Monday, June 8, 2015

Books: Scandalous

The 2015 Summer Reading Classic Film Book Challenge is an event in which the goal is to read and write about a variety of books related to classic film, hosted by Out of the Past. For a complete list of the rules, visit the website.

When the Communist witch hunt of the 1950s drew in Hollywood, battle lines were clearly drawn. Senator Joseph McCarthy stirred up a tremendous amount of fear and paranoia over the alleged threat the Soviet Union and their Communist system of government presented to the American way of life, and within the film industry, even a casual acquaintance with the wrong someone could cost you your career. Still, actors and directors and writers were used to this form of scrutiny, in a way, thanks to the ubiquitous presence of an institution every bit as tenacious as the federal government: the paparazzi.


In this modern information age, we tend to think of TMZ, Perez Hilton, and E! as the ultimate purveyors of celebrity gossip, but in reality they're merely the latest incarnation of a system that goes back much further. Stars in other media are also prone to the unblinking eye of the tabloids, but it may be that movie stars are the most susceptible, due to the glamour and larger-than-life imagery we associate with them - and always have.

The 2004 graphic novel Scandalous, by J. Torres & Scott Chantler, delves deep into the world of Hollywood paparazzi in the time of the Red Scare, the early '50s. A work of fiction inspired by actual people and events, it has a deceptively light touch that hides a darker undercurrent.

The story follows two rival rumor-mongers: one, a former private eye who digs through Hollywood stars' garbage, sometimes literally, for an East Coast tabloid; the other, a thinly-disguised Hedda Hopper type who writes a syndicated column that dishes celebrity dirt through blind items and innuendo, with a special interest in evidence of Communist influence.

For Harry, the ex-dick, he feels unappreciated by his New York boss and wants to write, but he isn't getting the opportunity. For Paige, the columnist, she gets off on the power she has to grind an ax against the power players of the film industry while protecting her friends from potential scandals. The Red Scare changes both of their lives profoundly. Paige is a fervent supporter of the anti-Communism cause, and though her crusade puts her cozy relationship with the studios on shaky ground, she'll stop at nothing to root out the Reds. As for Harry, he sees his friends getting adversely affected by the cause and longs for a measure of control over not only his job, but his life. A decision he makes changes all of that, and puts him on a direct collision course with his more affluent rival.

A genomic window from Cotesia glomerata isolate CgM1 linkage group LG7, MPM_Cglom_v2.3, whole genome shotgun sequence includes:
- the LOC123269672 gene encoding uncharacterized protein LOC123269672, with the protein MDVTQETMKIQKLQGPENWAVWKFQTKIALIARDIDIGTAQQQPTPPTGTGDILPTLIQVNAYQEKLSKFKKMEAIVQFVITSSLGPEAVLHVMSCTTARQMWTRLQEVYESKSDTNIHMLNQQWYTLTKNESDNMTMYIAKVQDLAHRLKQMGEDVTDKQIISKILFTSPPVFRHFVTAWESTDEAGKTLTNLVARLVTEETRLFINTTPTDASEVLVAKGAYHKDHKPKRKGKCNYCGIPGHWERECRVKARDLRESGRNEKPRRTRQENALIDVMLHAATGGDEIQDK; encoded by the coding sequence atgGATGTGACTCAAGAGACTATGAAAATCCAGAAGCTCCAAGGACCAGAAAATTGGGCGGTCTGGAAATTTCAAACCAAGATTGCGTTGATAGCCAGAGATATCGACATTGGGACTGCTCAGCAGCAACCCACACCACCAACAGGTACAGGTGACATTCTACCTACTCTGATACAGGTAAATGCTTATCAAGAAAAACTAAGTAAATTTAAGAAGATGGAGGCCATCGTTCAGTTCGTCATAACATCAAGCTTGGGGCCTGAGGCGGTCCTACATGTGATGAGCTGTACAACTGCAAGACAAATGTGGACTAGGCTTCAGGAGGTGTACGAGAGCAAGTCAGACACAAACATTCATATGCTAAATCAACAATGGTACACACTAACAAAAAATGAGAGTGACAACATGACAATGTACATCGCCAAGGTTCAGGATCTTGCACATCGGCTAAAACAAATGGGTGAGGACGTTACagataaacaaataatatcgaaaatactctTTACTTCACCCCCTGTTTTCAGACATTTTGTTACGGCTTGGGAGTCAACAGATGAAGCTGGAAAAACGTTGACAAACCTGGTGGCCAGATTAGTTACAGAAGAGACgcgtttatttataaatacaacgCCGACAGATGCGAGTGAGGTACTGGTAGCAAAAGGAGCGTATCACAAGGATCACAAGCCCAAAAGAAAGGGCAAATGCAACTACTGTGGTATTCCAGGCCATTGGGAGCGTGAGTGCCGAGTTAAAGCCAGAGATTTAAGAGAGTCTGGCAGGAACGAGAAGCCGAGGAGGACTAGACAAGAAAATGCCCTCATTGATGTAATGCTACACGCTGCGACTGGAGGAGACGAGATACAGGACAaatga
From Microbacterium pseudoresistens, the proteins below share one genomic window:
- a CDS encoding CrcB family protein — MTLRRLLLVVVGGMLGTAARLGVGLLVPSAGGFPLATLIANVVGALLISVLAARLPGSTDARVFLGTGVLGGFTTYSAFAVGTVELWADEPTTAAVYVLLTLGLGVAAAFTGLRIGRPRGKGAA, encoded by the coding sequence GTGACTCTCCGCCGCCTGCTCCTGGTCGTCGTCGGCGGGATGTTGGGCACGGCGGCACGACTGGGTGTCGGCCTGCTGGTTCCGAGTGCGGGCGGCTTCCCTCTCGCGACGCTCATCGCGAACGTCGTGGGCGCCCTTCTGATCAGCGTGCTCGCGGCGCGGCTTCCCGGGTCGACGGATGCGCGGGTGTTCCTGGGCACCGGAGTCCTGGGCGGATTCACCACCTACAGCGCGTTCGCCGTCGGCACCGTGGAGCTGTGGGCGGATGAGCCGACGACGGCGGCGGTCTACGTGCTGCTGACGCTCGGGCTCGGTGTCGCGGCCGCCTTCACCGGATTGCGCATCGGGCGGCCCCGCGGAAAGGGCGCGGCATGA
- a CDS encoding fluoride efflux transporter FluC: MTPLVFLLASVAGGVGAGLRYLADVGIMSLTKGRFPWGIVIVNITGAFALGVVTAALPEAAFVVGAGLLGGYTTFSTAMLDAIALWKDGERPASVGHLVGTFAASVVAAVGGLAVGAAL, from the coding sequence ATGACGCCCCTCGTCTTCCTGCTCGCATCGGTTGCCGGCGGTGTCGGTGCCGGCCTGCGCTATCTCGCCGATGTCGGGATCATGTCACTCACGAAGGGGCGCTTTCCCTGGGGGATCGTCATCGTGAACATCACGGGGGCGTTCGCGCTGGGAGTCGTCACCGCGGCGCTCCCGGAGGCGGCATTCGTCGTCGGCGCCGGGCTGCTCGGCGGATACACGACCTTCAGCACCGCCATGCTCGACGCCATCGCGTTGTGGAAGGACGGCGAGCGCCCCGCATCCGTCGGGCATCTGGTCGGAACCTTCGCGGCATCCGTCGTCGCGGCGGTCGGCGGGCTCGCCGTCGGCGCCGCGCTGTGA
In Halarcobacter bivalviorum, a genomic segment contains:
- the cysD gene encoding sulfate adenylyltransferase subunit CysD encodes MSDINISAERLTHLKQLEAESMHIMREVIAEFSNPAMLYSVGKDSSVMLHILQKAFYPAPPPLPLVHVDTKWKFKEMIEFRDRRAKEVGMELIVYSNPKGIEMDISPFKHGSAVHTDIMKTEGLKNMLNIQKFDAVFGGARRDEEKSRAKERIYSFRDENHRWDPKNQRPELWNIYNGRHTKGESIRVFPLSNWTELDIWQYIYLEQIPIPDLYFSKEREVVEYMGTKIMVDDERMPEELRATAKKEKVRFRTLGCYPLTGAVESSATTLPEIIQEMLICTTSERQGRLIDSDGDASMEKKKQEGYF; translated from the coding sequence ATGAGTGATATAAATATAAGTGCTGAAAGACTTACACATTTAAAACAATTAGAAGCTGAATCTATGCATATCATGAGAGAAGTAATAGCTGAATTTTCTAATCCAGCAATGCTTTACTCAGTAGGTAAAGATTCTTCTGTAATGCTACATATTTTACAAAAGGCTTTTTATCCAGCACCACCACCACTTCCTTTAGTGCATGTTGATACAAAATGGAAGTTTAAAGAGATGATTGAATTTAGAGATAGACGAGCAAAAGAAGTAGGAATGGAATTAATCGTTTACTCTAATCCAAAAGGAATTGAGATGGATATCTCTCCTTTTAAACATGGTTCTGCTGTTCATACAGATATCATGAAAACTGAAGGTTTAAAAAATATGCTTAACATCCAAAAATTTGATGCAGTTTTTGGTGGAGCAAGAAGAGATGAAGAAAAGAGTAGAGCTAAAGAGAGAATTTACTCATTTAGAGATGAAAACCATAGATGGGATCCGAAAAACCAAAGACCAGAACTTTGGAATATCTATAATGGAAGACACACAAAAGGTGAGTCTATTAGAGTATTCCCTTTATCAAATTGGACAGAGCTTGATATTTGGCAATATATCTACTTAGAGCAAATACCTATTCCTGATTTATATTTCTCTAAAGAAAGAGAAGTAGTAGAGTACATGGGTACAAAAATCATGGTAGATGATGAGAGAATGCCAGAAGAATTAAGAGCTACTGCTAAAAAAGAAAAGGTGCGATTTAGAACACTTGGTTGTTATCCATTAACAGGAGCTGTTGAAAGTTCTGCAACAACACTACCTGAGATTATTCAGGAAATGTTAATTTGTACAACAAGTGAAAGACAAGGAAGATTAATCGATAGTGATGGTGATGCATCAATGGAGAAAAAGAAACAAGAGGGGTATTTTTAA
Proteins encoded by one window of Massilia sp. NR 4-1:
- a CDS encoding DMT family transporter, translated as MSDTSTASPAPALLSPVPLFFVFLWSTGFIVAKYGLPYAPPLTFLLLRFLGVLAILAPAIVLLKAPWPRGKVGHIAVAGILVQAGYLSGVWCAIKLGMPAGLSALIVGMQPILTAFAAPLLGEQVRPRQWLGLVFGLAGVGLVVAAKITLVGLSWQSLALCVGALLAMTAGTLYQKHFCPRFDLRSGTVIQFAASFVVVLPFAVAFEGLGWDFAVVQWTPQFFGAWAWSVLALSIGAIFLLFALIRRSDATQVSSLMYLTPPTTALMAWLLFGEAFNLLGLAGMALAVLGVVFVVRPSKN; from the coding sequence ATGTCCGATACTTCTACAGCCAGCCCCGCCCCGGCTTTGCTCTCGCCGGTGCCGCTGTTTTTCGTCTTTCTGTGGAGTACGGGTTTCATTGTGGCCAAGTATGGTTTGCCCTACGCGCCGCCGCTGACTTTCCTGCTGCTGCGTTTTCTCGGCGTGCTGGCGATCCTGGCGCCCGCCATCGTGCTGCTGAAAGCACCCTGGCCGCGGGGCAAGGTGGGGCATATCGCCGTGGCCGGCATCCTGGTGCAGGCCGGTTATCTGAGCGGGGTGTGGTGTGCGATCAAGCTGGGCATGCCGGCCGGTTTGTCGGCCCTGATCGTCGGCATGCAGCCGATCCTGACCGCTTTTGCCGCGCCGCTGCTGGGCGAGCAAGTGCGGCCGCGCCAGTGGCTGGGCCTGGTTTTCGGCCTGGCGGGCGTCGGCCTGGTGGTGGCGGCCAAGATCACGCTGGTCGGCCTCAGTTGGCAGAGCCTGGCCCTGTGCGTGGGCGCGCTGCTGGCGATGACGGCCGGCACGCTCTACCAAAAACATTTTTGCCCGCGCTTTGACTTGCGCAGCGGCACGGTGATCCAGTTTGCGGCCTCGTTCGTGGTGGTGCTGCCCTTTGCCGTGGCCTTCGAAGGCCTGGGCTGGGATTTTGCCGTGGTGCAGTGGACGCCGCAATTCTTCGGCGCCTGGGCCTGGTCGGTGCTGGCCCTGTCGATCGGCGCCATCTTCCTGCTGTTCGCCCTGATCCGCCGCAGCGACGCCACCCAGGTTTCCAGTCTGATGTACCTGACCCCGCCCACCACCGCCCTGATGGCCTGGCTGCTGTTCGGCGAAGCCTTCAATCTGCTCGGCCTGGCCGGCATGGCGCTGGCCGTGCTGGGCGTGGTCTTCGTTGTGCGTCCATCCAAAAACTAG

J. Torres (writer), and Scott Chantler (artist)
Torres' writing uses characterization in subtle ways. A clue planted in one scene will pay off further down the road. A key visual provided by Chantler, dictated through the descriptions in Torres' script, will compliment his dialogue to give you important information about a character, as good comics do. He gives you just enough to indicate who these people are and what they're like - classic movie fans will recognize a number of disguised versions of Old Hollywood stars within Scandalous - and even if the dialogue is a bit corny at times ("You're colder than the meat in my icebox, lady"), given the 50s milieu, it doesn't seem that far out of place.

Chantler's art uses bold lines and judicious gray tones to create rubbery figures that wouldn't seem out of place in an animated cartoon. He nails the double-page spread that opens the book, random shots of Hollywood including the famous sign up in the hills, Grauman's Chinese Theater, the Brown Derby, and Schwab's Pharmacy, a layout that Old Hollywood fans will love, and will eagerly invite them into the story. I would've liked a bit more visual distinction between Paige's world (studio offices, ritzy restaurants, her fabulous mansion) and Harry's world (city streets, seedy bars, his run-down office). Chantler takes the same visual approach in rendering them both. Maybe Harry's world could look more Warner Brothers film noir and Paige's more MGM musical comedy?

There's a lot to like about Scandalous, for both the comics fan and the classic film fan. Well worth a look.

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Look for more posts in this series throughout the summer.

4 comments:

  1. Sounds fascinating. I must venture outside the familiar areas of the bookstore.

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  2. Toronto has a comic shop called The Beguiling that has an outstanding reputation. I'd start there.
    beguilingbooksandart.com

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  3. Great review. I like your suggestion of depicting the worlds of the two characters in different styles. I think that would make for a very captivating graphic novel. I feel like graphic novels dealing with old Hollywood or even this era are rare. This is quite a find!

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  4. They are rare. I have other graphic novels about Hollywood, but most of them are set in the present day. SCANDALOUS is absolutely a book made for classic film fans. I know you would enjoy it.

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